3.4

2.4-4.3

*n = unweighted frequency.

Table 3 shows the crude and adjusted prevalence rate ratios for health risk conditions, chronic health conditions, and mental health conditions for Kansas women who were sexual assault victims compared to those who were not. The prevalence of current asthma, living with a disability, ever having cancer, high cholesterol, HIV risk factors, heavy drinking, current smoking, depression, anxiety and suicide ideation were significantly higher among women who ever experienced sexual assault as compared to women who did not. After adjusting for age, education, race, annual household income, and health insurance status, the prevalence of current asthma (PRR: 2.26, 95% CI 1.59-3.21), ever having a disability (PRR: 2.06, 95% CI 1.72-2.47), heart disease (PRR: 1.74, 95% CI 1.05-2.89), stroke (PRR: 2.24, 95% CI 1.15-4.37), heavy drinking (PRR: 2.88, 95% CI 1.49-5.56), binge drinking (PRR: 1.79, 95% CI 1.23-2.62), high cholesterol (PRR: 1.18, 95% CI 1.01-1.37), current smoking (PRR: 1.82, 95% CI 1.44-2.32), depression (PRR: 2.32, 95% CI 1.87-2.88), anxiety (PRR: 1.9, 95% CI 1.48-2.67), and suicide ideation (PRR: 3.64, 95% CI 2.2-6.0) remained significantly higher among women who ever experienced sexual assault as compared to women who did not.
Table 3

Crude and adjusted** associations between health risk behaviors, chronic health conditions, and mental health conditions and sexual assault status among women, Kansas BRFSS 2011

 

Crude

Adjusted**

 

PRR

95% CI

PRR**

95% CI

Health Risk Behaviors

    

 Heavy drinking

2.79

1.12-6.86

2.88

1.49-5.56

 Binge drinking

1.56

0.93-2.61

1.79

1.23-2.62

 Obesity

1.08

0.93-1.26

1.04

0.90-1.20

 Current smoking

2.45

1.92-3.14

1.82

1.44-2.32

 No physical activity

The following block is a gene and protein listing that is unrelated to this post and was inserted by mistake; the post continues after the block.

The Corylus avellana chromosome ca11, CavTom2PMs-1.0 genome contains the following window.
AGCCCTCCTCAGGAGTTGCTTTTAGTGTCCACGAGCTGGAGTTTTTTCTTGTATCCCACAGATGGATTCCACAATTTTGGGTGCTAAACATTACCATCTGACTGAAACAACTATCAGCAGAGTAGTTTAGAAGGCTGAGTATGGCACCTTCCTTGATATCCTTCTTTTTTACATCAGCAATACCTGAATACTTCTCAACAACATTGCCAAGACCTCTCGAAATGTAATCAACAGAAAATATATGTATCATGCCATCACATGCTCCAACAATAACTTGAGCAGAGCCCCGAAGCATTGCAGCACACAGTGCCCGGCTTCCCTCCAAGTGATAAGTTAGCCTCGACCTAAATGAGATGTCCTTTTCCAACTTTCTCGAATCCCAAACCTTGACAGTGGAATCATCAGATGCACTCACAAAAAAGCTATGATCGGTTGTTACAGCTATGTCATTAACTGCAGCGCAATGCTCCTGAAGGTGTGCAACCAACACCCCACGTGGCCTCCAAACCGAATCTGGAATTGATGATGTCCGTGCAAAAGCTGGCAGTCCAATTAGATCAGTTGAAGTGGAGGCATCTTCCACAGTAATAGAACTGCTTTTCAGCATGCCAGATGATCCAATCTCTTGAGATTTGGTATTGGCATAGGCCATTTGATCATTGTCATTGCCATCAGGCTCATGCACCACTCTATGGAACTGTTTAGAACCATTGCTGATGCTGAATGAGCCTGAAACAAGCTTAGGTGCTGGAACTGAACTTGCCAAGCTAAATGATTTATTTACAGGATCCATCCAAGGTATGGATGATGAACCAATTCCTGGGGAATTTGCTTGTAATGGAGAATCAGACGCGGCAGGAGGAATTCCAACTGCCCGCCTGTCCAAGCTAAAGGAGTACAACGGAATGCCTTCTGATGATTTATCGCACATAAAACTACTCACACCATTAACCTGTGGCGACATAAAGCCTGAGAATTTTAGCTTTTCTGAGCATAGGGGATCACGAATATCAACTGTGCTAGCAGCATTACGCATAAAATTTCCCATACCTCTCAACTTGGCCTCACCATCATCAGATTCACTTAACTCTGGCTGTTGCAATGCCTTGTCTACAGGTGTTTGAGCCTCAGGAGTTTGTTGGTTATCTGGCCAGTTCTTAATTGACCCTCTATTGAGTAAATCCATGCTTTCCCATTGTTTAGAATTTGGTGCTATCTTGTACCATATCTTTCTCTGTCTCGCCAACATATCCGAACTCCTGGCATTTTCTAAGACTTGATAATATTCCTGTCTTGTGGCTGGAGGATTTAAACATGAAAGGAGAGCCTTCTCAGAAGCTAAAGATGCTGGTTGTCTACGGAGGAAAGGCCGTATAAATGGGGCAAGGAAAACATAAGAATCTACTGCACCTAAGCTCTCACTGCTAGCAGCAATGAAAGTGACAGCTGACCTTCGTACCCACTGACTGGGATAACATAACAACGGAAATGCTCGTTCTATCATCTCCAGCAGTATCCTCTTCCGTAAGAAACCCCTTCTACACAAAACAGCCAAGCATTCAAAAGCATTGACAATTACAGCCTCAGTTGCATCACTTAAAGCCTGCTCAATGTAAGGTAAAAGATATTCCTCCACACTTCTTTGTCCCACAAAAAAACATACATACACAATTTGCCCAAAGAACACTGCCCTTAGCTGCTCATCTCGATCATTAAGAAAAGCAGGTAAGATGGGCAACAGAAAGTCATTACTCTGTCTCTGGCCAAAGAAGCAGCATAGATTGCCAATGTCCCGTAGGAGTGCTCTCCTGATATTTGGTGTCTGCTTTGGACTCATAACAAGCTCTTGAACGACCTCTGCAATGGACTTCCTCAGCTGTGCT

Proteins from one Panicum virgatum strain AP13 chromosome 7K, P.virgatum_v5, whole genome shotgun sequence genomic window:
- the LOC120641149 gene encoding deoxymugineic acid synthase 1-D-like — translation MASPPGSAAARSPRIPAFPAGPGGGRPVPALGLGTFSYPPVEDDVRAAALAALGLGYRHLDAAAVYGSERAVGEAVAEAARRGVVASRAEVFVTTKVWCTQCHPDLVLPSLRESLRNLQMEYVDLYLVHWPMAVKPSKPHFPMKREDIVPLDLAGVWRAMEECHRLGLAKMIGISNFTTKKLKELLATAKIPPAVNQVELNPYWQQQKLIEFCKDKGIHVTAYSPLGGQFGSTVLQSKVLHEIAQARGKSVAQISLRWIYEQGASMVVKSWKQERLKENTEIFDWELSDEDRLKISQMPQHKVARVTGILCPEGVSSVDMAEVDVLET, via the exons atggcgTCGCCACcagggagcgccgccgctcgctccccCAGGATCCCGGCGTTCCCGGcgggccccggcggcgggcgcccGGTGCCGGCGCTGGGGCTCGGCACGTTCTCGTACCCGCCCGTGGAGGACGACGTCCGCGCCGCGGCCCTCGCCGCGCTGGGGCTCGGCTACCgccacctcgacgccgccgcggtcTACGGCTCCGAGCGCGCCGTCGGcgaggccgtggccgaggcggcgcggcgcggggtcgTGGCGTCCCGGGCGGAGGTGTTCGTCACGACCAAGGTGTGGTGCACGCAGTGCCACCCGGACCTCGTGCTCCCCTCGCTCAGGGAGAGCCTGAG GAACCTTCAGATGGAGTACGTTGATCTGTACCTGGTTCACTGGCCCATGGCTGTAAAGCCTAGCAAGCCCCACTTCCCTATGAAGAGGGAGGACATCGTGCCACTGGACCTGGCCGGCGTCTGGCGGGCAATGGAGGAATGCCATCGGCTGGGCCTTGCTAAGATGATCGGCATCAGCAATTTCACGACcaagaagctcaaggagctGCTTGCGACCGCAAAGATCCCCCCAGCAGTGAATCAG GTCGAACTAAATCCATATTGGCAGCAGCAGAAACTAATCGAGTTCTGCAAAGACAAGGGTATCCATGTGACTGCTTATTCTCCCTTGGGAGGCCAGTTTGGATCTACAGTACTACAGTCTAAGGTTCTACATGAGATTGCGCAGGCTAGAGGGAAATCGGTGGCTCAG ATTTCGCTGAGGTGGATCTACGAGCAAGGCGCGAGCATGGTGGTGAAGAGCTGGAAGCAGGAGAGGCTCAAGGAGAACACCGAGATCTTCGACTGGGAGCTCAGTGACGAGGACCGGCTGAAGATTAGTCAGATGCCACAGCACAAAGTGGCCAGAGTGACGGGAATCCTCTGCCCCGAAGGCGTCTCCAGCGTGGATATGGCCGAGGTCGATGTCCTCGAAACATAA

0.94

0.73-1.22

0.95

0.72-1.25

 High cholesterol

1.33

1.12-1.57

1.18

1.01-1.37

 Hypertension

0.94

0.75-1.18

0.99

0.84-1.17

 HIV risk factors

2.98

1.04-8.54

1.28

0.64-2.55

 No doctor check-up

1.19

0.92-1.54

1.13

0.86-1.49

Chronic Health Conditions

    

 Disability

2.07

1.72-2.49

2.06

1.72-2.47

 Heart disease

1.39

0.88-2.20

1.74

1.05-2.89

 Diabetes

1.28

0.88-1.87

1.23

0.88-1.72

 Cancer

1.60

1.07-2.40

1.43

0.91-2.24

 Stroke

1.75

0.97-3.17

2.24

1.15-4.37

 Current asthma

2.47

1.68-3.64

2.26

1.59-3.21

Mental Health Conditions

    

 Depression

2.83

2.30-3.47

2.32

1.87-2.88

 Anxiety

2.65

2.02-3.49

1.90

1.48-2.67

 Suicide ideation

5.36

3.11-9.23

3.64

2.20-6.00

PRR = prevalence rate ratio.

**Annual Household Income, Education, Martial Status, Age, Race/ Ethnicity, & Health Insurance.

Table 4 shows prevalence rate ratios for chronic health and mental health conditions with further adjustment for history of anxiety or depression for Kansas women who were sexual assault victims compared to those who were not. After additionally adjusting for ever being diagnosed with anxiety or depression, the prevalence of current asthma, having a disability, heavy drinking, binge drinking, and current smoking remained significantly higher among women who ever experienced sexual assault as compared to women who did not.
Table 4

Additional adjusted*** associations between health risk behaviors and sexual assault status among women, Kansas BRFSS 2011

 

PRR

95% CI

Health Risk Behaviors

  

 Heavy drinking

2.5

1.33-4.71

 Binge drinking

1.62

1.11-2.38

 Obesity

0.97

0.82-1.15

 Current smoking

1.63

1.27-2.09

 No physical activity

0.87

0.65-1.17

 High cholesterol

1.09

0.93-1.28

 Hypertension

0.92

0.77-1.11

 HI risk factors

1.15

0.56-2.39

 No doctor check-up

1.15

0.87-1.51

Chronic Health Conditions

  

 Disability

1.77

1.47-2.13

 Heart disease

1.41

0.80-2.49

 Diabetes

1.09

0.77-1.55

 Cancer

1.26

0.80-1.99

 Stroke

1.91

0.96-3.82

 Current asthma

1.73

1.21-2.49

PRR = prevalence rate ratio.

  

***Annual Household Income, Education, Martial Status, Age, Race/ Ethnicity, Health Insurance, Anxiety, and Depression.

Discussions